I didn’t really expect a public mea-culpa from any signer even though I called for it. My purpose was to make clear how terribly flawed the document was and I think I succeeded. No one took the “Plea” seriously after that and OPF ended up preaching only to themselves.

        The Williams imbroglio doesn’t rise to this I think. There is no endorsement of the Anglican descent into cultural deconstruction implied by granting the degree as I see it. There is certainly the appearance of an endorsement which indicates that some other things might be at work, perhaps that St. Vladimir’s has a more prominent role in the larger Orthodox world than its faculty realized. But I think you have to give them some room to respond before concluding that they are fellow-travelers with those who seek to overthrow the mediating institutions of Western culture.

        I’m counseling patience here. Give them some room to respond. Sometimes mistakes happen.

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          Christopher says:

          Ok, I have thought about this and here is my take:
          To believe that there is even a possibility of a “mistake” as you have outlined it here is to believe that the SVS faculty is truly unaware of the cultural situation generally and of the particular relationship/history of Orthodoxy with disaffected Anglicans. This is beyond belief. Honestly, I don’t see how yourself or anyone else can seriously suggest it.

          No this decision was made with the Anglican reality in mind. Any response will be philosophical defense of “dialog” and the like.

          I don’t expect a response. At most you will have this or that faculty member (possibly Hopko as well) saying a few words in an interview. Anything written will be short and sparse – nothing that actually address the important concerns of Fr. Reardon.

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      Christopher says:

      However, you have to cut people some slack, even on the hot-button issues, because not every clash is the result of nefarious motives.

      What is this really supposed to mean? That they are not responsible for their obtuse understanding of the current religious / cultural situation because they have innocent motives?!? Can we not extend this to Mr. Williams himself, for I am sure he in no way feels his apostasy is “nefarious”.

      What ever the EXPLANATION, what would a “response” from St. Vlad’s add? Your not really expecting some sort of repentance are you? Fr. Reardon is under no such illusions:

      “I am confident, rather, that no contrary plea from me will be taken seriously.”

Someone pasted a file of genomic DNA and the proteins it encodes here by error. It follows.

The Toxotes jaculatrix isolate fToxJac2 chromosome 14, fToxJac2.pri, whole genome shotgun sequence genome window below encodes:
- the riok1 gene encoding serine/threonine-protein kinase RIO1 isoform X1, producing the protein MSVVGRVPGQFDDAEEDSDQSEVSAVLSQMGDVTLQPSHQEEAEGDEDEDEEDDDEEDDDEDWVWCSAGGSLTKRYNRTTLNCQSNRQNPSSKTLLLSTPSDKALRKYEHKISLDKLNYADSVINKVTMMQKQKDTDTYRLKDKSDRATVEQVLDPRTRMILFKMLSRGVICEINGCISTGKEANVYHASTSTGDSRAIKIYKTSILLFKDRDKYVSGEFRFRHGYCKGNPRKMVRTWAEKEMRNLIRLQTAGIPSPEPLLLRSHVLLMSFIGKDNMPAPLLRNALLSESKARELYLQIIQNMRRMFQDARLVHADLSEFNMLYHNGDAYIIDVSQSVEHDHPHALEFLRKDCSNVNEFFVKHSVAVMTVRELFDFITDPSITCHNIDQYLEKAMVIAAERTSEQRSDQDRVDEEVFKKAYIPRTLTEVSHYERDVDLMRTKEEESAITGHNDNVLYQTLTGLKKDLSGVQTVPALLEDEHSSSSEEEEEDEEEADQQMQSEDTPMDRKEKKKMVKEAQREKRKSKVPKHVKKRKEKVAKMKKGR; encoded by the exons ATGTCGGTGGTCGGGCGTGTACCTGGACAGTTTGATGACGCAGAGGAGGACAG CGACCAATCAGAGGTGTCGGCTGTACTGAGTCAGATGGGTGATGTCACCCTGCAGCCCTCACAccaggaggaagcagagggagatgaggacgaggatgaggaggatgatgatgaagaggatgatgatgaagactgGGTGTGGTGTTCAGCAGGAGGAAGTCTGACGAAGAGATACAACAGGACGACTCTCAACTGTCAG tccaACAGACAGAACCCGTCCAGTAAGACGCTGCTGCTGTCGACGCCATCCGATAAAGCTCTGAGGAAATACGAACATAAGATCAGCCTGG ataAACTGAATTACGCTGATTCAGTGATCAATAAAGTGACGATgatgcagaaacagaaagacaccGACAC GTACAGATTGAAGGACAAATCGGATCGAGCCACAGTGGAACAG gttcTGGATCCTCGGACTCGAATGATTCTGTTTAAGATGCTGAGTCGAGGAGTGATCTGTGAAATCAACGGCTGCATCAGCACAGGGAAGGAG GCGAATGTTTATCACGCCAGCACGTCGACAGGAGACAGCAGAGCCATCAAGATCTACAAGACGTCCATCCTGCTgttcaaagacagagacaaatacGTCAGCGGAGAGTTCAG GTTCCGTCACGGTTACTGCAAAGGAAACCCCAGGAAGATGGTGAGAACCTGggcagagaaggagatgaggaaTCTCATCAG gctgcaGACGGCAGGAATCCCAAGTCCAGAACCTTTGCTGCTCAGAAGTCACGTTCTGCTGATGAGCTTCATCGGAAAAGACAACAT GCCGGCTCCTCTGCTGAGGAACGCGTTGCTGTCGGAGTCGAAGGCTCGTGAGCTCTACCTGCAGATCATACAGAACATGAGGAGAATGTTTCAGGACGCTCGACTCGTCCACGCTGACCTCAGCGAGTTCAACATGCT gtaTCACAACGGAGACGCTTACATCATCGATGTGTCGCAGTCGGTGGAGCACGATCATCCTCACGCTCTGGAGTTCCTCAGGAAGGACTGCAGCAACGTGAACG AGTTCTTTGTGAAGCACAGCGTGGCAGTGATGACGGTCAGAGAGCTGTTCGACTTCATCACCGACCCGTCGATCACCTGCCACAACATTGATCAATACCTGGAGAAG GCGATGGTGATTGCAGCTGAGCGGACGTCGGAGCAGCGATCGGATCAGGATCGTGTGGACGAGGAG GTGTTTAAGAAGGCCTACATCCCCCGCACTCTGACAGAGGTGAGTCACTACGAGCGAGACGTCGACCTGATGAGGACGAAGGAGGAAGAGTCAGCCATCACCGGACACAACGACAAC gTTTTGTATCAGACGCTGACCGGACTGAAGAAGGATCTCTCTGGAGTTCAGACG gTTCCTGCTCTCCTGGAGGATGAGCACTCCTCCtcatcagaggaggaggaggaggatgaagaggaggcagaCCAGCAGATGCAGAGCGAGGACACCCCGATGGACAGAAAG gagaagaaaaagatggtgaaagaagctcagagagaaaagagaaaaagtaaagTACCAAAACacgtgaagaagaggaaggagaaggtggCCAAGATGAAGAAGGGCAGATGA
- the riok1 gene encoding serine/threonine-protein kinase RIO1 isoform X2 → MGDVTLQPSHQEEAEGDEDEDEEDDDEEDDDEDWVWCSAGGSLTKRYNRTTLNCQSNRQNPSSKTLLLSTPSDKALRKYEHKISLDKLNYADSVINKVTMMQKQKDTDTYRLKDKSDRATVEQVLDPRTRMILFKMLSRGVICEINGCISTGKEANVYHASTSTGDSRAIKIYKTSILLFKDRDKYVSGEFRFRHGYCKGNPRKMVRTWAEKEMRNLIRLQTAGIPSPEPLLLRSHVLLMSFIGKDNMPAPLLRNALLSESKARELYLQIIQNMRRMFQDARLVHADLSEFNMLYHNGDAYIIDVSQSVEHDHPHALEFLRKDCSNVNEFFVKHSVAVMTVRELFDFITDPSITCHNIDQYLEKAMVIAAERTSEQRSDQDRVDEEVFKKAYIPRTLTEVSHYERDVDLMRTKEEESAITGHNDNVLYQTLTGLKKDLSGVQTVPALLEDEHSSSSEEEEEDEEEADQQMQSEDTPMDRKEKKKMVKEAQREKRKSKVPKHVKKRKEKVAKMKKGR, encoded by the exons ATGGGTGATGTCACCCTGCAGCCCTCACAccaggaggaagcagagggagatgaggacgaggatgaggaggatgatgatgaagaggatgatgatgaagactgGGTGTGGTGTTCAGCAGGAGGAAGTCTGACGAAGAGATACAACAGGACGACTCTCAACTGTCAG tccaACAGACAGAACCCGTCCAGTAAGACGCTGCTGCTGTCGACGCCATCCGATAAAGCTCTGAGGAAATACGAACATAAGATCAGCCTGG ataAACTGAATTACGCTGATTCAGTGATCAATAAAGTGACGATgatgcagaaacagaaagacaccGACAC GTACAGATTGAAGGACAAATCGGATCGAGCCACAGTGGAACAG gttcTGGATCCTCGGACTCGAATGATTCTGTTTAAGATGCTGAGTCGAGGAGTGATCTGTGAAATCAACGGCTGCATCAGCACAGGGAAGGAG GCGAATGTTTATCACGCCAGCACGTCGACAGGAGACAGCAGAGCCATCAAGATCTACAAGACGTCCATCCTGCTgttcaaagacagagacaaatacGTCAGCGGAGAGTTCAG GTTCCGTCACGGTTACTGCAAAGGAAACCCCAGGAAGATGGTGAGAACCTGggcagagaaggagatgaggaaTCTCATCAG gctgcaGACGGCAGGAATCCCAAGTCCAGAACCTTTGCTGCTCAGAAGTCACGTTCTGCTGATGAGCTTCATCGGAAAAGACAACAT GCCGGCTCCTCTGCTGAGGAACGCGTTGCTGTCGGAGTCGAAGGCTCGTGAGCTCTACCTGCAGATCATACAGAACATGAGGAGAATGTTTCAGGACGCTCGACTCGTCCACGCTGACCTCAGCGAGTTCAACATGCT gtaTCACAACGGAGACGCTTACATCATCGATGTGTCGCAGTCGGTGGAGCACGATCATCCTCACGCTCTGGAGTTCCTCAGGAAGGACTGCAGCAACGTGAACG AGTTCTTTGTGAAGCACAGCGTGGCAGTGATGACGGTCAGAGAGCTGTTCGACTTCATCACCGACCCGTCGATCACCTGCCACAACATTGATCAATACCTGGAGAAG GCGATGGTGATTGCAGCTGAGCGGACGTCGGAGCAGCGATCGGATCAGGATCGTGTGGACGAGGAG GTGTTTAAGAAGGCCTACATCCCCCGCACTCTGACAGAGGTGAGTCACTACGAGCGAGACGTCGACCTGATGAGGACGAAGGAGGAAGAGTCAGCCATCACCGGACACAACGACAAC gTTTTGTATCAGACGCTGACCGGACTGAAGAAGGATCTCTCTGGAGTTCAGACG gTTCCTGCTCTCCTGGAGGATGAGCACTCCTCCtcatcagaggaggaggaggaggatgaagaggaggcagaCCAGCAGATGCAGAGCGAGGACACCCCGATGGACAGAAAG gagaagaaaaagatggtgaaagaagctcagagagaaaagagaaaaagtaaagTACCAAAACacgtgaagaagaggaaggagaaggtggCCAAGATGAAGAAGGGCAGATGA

I have to ask – is AOI getting some pushback from those deemed important in Orthodox circles??

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        Roger Bennett says:

        What is so difficult to understand about “cut people some slack … because not every clash is the result of nefarious motives”?

        I think they are “responsible” because the scandal of this invitation was foreseeable. But I can still cut them slack on the assumption that their giving of scandal was negligent, not intentional.

        I lived through the 1950s, and I recall (probably from recountings in the 60s, when I was coming of age) Robert Welch, founder of the John Birch Society, accusing Dwight Eisenhower of being a “conscious agent of the communist conspiracy” because Welch thought Ike’s policies played into communist hands and apparently was so bereft of imagination and appreciation for political complexity that he could only postulate conscious conspiratorial motives. (For such idiocy, my very conservative and godly Protestant father rejected repeated personal invitations to join the Birchers.) Must that attitude color Orthodox perceptions of other Orthodox?

        Are you suggesting that “cutting some slack” for Rowan Williams is a slam-dunk reductio ad absurdum? Is it our job as Orthodox to exercise economia or acredia toward Anglicans?

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    Christopher says:

    I don’t think of “cutting some slack” in terms of economia or acredia. If I am understanding what you and Fr. Johannes mean by the phrase (in this context) correctly, then I find it naive. As Roger said:

    I think they are “responsible” because the scandal of this invitation was foreseeable. But I can still cut them slack on the assumption that their giving of scandal was negligent, not intentional.

    During the 1990′s Fr. Hopko defended his participation in the NCC (and other seminary staff for which he was responsible for) in a way in which he explicitly acknowledged “the scandal” – and thus was intentional – but which in his mind was outweighed by the benefits of, to quote him directly “talking to witches and lesbians”. He fervently believed that through the NCC/WCC process he was evangelizing and that any scandal to caused by this to believers (including those such as Fr. Reardon who were seeking the Church from dysfunctional Protestantism) was acceptable.